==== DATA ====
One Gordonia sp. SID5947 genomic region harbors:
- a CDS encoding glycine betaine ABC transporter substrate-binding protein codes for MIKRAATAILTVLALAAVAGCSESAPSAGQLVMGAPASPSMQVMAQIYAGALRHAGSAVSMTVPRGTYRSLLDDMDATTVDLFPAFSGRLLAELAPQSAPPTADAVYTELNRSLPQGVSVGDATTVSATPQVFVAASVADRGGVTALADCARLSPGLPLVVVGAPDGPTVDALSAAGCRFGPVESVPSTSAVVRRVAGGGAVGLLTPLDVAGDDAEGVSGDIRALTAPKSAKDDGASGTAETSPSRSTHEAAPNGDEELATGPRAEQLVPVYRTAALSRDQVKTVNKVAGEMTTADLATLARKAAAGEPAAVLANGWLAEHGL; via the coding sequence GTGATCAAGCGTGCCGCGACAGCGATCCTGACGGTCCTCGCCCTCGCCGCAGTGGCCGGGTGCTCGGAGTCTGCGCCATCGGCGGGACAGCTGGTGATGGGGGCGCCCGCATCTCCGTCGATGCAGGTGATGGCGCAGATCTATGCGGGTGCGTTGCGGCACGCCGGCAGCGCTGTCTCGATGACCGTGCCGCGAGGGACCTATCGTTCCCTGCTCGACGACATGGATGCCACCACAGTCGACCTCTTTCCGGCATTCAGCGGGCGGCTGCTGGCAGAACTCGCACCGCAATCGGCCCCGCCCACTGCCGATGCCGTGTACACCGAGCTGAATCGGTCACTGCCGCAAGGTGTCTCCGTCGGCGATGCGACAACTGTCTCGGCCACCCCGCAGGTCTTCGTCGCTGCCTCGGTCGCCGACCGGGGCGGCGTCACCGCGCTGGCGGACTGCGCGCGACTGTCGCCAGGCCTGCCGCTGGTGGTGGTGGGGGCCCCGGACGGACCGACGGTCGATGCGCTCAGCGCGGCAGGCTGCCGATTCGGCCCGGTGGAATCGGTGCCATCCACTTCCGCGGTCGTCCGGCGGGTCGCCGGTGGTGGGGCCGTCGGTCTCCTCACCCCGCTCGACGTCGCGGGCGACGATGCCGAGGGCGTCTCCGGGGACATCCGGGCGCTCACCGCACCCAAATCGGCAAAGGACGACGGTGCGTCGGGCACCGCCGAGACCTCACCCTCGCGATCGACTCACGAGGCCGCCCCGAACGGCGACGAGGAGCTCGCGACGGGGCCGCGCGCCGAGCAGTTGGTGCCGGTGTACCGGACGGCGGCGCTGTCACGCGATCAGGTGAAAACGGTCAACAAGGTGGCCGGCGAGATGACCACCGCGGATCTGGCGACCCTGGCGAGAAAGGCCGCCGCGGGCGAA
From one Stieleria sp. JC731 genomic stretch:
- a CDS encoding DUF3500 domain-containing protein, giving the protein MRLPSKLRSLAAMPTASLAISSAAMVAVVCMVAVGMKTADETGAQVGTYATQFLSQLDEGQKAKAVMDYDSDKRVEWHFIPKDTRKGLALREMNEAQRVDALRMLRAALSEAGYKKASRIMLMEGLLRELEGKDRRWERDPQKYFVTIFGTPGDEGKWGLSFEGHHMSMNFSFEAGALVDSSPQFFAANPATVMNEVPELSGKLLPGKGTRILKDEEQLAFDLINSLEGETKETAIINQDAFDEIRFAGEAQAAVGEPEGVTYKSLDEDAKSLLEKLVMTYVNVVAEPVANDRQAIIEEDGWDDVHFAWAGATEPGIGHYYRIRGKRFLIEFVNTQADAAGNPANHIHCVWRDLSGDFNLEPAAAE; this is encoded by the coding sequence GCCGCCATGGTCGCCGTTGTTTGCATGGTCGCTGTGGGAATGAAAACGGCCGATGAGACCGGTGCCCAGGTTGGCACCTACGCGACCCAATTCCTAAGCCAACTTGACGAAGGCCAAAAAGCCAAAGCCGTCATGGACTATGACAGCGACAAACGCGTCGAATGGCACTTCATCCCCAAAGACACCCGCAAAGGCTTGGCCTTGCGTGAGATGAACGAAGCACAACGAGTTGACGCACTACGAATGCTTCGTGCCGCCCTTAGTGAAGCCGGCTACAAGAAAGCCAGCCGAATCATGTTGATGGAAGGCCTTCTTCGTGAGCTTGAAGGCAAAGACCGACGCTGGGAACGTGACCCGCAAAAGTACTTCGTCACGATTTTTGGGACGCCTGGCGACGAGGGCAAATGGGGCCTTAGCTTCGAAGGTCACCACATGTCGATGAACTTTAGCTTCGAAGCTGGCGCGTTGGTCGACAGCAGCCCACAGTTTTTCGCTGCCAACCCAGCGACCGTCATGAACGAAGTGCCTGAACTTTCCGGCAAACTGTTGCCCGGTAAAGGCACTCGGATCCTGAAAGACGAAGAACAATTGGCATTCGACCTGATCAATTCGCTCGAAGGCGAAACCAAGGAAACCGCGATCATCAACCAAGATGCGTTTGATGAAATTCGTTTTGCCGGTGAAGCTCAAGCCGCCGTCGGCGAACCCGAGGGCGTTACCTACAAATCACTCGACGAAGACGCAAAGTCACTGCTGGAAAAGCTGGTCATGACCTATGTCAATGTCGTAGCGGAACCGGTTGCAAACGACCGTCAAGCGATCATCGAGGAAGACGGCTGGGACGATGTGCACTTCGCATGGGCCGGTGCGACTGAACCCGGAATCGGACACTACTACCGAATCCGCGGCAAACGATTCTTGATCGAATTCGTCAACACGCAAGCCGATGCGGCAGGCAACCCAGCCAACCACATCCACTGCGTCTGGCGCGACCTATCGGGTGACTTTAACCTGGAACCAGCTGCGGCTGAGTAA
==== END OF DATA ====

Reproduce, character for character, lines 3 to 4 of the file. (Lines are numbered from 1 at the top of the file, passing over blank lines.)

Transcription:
From one Stieleria sp. JC731 genomic stretch:
- a CDS encoding DUF3500 domain-containing protein, giving the protein MRLPSKLRSLAAMPTASLAISSAAMVAVVCMVAVGMKTADETGAQVGTYATQFLSQLDEGQKAKAVMDYDSDKRVEWHFIPKDTRKGLALREMNEAQRVDALRMLRAALSEAGYKKASRIMLMEGLLRELEGKDRRWERDPQKYFVTIFGTPGDEGKWGLSFEGHHMSMNFSFEAGALVDSSPQFFAANPATVMNEVPELSGKLLPGKGTRILKDEEQLAFDLINSLEGETKETAIINQDAFDEIRFAGEAQAAVGEPEGVTYKSLDEDAKSLLEKLVMTYVNVVAEPVANDRQAIIEEDGWDDVHFAWAGATEPGIGHYYRIRGKRFLIEFVNTQADAAGNPANHIHCVWRDLSGDFNLEPAAAE; this is encoded by the coding sequence GCCGCCATGGTCGCCGTTGTTTGCATGGTCGCTGTGGGAATGAAAACGGCCGATGAGACCGGTGCCCAGGTTGGCACCTACGCGACCCAATTCCTAAGCCAACTTGACGAAGGCCAAAAAGCCAAAGCCGTCATGGACTATGACAGCGACAAACGCGTCGAATGGCACTTCATCCCCAAAGACACCCGCAAAGGCTTGGCCTTGCGTGAGATGAACGAAGCACAACGAGTTGACGCACTACGAATGCTTCGTGCCGCCCTTAGTGAAGCCGGCTACAAGAAAGCCAGCCGAATCATGTTGATGGAAGGCCTTCTTCGTGAGCTTGAAGGCAAAGACCGACGCTGGGAACGTGACCCGCAAAAGTACTTCGTCACGATTTTTGGGACGCCTGGCGACGAGGGCAAATGGGGCCTTAGCTTCGAAGGTCACCACATGTCGATGAACTTTAGCTTCGAAGCTGGCGCGTTGGTCGACAGCAGCCCACAGTTTTTCGCTGCCAACCCAGCGACCGTCATGAACGAAGTGCCTGAACTTTCCGGCAAACTGTTGCCCGGTAAAGGCACTCGGATCCTGAAAGACGAAGAACAATTGGCATTCGACCTGATCAATTCGCTCGAAGGCGAAACCAAGGAAACCGCGATCATCAACCAAGATGCGTTTGATGAAATTCGTTTTGCCGGTGAAGCTCAAGCCGCCGTCGGCGAACCCGAGGGCGTTACCTACAAATCACTCGACGAAGACGCAAAGTCACTGCTGGAAAAGCTGGTCATGACCTATGTCAATGTCGTAGCGGAACCGGTTGCAAACGACCGTCAAGCGATCATCGAGGAAGACGGCTGGGACGATGTGCACTTCGCATGGGCCGGTGCGACTGAACCCGGAATCGGACACTACTACCGAATCCGCGGCAAACGATTCTTGATCGAATTCGTCAACACGCAAGCCGATGCGGCAGGCAACCCAGCCAACCACATCCACTGCGTCTGGCGCGACCTATCGGGTGACTTTAACCTGGAACCAGCTGCGGCTGAGTAA